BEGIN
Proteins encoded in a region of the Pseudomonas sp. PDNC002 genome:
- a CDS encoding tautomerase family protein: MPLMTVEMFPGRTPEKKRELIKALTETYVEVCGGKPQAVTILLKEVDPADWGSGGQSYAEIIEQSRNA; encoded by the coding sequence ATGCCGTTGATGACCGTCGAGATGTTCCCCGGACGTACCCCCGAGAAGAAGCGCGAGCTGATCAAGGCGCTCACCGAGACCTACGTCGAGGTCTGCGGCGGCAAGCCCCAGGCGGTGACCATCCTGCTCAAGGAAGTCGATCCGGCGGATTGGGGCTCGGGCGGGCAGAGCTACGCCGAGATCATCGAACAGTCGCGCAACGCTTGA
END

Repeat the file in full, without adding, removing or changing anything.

Proteins encoded in a region of the Pseudomonas sp. PDNC002 genome:
- a CDS encoding tautomerase family protein: MPLMTVEMFPGRTPEKKRELIKALTETYVEVCGGKPQAVTILLKEVDPADWGSGGQSYAEIIEQSRNA; encoded by the coding sequence ATGCCGTTGATGACCGTCGAGATGTTCCCCGGACGTACCCCCGAGAAGAAGCGCGAGCTGATCAAGGCGCTCACCGAGACCTACGTCGAGGTCTGCGGCGGCAAGCCCCAGGCGGTGACCATCCTGCTCAAGGAAGTCGATCCGGCGGATTGGGGCTCGGGCGGGCAGAGCTACGCCGAGATCATCGAACAGTCGCGCAACGCTTGA